Alistair Hulett died suddenly last week after a short illness.
He was an acclaimed songwriter, guitarist and singer, and a committed socialist, anti-war campaigner and community activist.
His songs demonstrate not only his passionate loathing of a system that kills and maims its way to profit but also his delight at the resistance that springs up in response.
One of his best known songs, recorded by June Tabor, Roy Bailey and Andy Irvine, is “He Fades Away”, about a former blue asbestos miner who is dying of asbestosis.
In “Don’t Sign Up for War”, Alistair celebrated the anti-war stand of the Scottish revolutionary John Maclean with the lines “Betray your country. Serve your class. Don’t sign up for war my friend. Don’t sign up for war.”
His two lifelong heroes were Bob Dylan and Ewan MacColl.
Alistair was born in Glasgow where he discovered folk music in his early teens.
But just as he was about to take the Glasgow scene by storm, he reluctantly accompanied his parents as they emigrated to New Zealand.
At 18, Alistair, who by then had a growing reputation on the folk circuit, escaped the sedate town of Christchurch for Australia.
After some years of solo performing he threw himself into the emerging punk folk scene, fronting the Roaring Jacks band.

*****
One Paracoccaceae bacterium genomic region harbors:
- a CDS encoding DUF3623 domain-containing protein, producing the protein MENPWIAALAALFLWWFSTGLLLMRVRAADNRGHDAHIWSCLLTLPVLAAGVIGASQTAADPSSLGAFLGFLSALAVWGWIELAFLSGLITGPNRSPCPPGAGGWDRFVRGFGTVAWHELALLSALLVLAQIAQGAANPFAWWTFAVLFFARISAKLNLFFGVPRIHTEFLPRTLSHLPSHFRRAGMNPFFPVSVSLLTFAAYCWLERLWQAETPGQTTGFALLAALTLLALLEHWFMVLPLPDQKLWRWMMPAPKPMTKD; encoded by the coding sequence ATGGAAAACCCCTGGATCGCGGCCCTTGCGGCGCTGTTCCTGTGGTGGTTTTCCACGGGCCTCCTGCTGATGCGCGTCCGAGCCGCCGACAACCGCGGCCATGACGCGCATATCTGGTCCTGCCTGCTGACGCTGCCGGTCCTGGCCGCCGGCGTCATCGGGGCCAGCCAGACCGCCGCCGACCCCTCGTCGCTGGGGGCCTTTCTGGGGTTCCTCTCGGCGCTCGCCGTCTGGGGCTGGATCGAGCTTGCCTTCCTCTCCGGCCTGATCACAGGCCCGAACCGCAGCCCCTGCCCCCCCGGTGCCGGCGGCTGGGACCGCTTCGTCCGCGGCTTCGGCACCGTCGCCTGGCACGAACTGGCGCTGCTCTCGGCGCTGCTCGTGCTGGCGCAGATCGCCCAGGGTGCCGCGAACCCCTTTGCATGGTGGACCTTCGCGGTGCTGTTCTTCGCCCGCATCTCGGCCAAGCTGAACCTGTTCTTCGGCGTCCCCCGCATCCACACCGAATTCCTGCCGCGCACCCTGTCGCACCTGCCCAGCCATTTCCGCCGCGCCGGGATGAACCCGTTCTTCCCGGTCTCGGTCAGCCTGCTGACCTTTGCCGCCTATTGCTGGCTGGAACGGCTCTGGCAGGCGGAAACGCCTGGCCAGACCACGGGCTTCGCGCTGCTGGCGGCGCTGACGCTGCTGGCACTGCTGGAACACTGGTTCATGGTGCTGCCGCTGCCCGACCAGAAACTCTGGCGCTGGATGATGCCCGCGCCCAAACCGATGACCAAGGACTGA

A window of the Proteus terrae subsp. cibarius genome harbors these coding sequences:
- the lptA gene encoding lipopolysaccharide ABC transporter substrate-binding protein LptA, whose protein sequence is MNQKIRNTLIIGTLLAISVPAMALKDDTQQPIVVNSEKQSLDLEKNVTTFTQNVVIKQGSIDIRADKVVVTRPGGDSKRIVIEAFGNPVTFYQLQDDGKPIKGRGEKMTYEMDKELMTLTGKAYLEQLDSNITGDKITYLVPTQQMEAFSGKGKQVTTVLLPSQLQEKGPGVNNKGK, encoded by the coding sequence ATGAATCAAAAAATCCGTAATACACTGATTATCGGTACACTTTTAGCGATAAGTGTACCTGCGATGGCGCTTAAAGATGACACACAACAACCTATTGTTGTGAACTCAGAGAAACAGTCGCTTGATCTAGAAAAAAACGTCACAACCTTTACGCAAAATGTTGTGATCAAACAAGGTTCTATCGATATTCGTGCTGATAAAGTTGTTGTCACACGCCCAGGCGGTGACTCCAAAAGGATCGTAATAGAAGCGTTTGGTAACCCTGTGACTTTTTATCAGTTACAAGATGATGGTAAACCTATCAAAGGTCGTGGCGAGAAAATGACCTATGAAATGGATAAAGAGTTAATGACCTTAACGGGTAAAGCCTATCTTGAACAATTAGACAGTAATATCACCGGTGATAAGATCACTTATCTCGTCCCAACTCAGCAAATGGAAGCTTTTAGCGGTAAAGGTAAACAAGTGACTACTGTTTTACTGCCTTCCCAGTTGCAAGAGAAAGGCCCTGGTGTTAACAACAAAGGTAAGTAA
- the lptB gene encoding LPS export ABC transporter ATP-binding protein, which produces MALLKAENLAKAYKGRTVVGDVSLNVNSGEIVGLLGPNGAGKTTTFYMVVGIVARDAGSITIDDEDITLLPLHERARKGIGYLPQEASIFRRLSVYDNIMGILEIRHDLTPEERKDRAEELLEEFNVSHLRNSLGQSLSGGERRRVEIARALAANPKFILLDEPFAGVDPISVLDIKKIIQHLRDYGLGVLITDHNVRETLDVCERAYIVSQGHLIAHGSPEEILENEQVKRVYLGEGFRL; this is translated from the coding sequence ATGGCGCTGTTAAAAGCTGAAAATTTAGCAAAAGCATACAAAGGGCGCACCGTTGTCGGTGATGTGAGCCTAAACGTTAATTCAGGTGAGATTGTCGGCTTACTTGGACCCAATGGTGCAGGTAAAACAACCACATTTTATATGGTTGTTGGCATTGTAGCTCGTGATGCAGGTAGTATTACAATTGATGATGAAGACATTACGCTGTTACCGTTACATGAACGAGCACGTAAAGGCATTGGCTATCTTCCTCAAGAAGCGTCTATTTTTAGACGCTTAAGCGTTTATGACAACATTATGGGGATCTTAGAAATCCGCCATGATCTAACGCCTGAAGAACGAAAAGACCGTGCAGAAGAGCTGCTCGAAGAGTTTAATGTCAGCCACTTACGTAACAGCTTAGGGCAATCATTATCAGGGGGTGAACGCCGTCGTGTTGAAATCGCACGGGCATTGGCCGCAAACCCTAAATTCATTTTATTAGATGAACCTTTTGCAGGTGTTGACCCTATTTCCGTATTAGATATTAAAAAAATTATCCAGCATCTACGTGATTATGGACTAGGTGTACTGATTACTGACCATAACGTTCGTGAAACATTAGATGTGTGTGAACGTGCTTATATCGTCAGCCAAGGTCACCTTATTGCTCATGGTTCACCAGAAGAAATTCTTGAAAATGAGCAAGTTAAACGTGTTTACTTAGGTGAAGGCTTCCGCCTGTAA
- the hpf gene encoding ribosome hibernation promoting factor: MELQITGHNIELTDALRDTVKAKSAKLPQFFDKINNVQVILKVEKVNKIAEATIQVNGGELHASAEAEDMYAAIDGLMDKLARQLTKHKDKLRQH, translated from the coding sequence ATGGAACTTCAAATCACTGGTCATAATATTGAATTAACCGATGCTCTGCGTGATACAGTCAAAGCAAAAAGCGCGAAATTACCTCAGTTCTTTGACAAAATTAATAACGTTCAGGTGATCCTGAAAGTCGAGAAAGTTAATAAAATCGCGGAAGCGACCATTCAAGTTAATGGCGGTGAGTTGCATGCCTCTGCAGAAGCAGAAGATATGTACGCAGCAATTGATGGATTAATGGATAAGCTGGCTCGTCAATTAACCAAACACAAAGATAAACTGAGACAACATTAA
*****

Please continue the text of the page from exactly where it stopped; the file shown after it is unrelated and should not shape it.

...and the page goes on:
Alistair said of them, “We took the very hard-edged political tone that was characteristic of punk at that time.
“There was an anger and a vitality in punk that reminded me of the folk music that I fell in love with way back in the 60s, when folk music was at the cutting edge.”
During this period he wrote songs about the Australian labour movement past and present, the struggles of indigenous peoples, anti-racism, yuppie gentrification, miscarriages of justice, love and having fun.
Alistair joined the ISO (the then sister organisation of the SWP in Australia) during the first Gulf War. His band sang against the war at demos and benefits.
He remained a committed and articulate revolutionary for the rest of his life.
After the Jacks folded he had both a successful solo career and a fruitful partnership with the celebrated Fairport Convention fiddler Dave Swarbrick. They made three albums together.
Alistair arrived back in Glasgow with his partner Fatima at the end of the 1990s where they continued their political and cultural activity.
This encompassed both the international campaigning against the war and the G8 summit, and local campaigning to welcome refugees and to save local services.
I had the pleasure and privilege to work with Alistair writing and performing shows on Pete Seeger, Ewan MacColl and Songs of Irish Rebellion at the Marxism festival, Socialist Worker’s fighting fund events and at festivals across the country.
In his last few years he also joined with three other musicians to form a new band, The Malkies.
As well as their album Suited and Booted they also produced a special edition EP for Socialist Worker.
Our thoughts and condolences go out to his partner Fatima, his sister Alison and his parents in Queensland.
He will be sorely missed as a friend, comrade and cultural inspiration.